“Are you there–the man they are hunting? Can you hear me? If you can, come quickly to the river, and I will save you.”
Sixteen-year-old Martin Crawford succeeds in rescuing this fugitive–only to be surprised that the hunted man is none other than Robert the Bruce, rightful King of Scots. Hoping to lead a quiet life, Martin instead is asked by the king to commit himself to the war the Bruce is fighting to regain Scotland’s freedom from the brutal rule imposed on it by the English.
The rebel campaign gathers bloody momentum. Martin impresses the Bruce with his resourcefulness and valor, and also learns the elements of espionage. He is proud then to be chosen as the king’s swift rider–a vital link in the freedom army’s scattered forces. And such is his daring and boldness in this dangerous position that the Bruce later appoints Martin the king’s master of espionage.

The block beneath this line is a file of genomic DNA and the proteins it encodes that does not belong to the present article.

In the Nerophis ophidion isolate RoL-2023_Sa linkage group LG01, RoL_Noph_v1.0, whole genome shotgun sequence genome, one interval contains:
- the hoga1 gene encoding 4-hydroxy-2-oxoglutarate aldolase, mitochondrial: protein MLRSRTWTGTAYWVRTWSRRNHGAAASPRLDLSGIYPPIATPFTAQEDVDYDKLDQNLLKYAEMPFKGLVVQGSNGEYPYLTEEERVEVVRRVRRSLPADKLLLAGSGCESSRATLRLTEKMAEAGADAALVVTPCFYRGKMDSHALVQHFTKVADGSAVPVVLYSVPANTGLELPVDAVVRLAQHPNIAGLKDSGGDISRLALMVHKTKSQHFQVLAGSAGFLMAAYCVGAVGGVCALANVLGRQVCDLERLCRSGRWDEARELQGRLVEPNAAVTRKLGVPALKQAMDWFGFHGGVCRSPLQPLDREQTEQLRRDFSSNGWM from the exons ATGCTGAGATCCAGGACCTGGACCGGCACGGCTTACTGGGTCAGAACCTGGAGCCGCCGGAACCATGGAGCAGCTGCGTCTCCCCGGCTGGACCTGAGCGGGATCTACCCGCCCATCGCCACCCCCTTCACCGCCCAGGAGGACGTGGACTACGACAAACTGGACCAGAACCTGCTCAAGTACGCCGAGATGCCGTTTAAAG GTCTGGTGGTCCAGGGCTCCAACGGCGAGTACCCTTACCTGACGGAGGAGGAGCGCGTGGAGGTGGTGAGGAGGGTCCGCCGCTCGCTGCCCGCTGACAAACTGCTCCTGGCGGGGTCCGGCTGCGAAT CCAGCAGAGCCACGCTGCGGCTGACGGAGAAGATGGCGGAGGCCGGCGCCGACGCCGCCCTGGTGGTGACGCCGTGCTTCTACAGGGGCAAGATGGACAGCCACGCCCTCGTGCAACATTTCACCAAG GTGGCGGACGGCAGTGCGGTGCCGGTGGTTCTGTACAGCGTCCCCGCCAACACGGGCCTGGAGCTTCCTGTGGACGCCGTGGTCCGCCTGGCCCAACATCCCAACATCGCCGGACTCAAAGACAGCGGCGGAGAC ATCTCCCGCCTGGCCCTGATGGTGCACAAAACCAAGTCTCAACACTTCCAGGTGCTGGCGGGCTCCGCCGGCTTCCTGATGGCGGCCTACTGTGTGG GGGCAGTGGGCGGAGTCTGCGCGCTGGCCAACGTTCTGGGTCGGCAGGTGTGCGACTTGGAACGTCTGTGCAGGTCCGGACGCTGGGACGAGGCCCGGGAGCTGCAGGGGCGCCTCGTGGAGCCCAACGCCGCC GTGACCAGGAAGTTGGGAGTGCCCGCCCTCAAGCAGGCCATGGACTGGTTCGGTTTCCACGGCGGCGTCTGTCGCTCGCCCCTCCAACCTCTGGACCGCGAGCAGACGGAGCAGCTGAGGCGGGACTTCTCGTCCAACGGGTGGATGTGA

Daily now, Martin must risk his life as he secretly gathers the information that will advance the rebel cause–and enable the Bruce to fight the climatic battle of Bannockburn. Defeat there will leave the Scots forever slaves. Victory will mean that longed-for-freedom.
Based on real events in Scotland’s thirty-year War of Independence, The King’s Swift Rider is a gripping tale of adventure into which Mollie Hunter weaves her own tribute in history, Robert the Bruce. Unblinkingly, she tells of the terrible bloodshed of that war, yet still makes her story’s keynote one of courage, honor, and a people’s determination to achieve freedom.
“Martin.” the king told me, “I need a courier.”
A courier? I stopped, wondering if this was a word from the French language spoken by the nobility.
“A swift rider,” he explained. “One who carries messages–in this case, messages of great importance.”
The king’s swift rider…I liked this name, liked the ringing sound of it. “If you trust me to act as such, Sire,” I told him, “I am waiting.”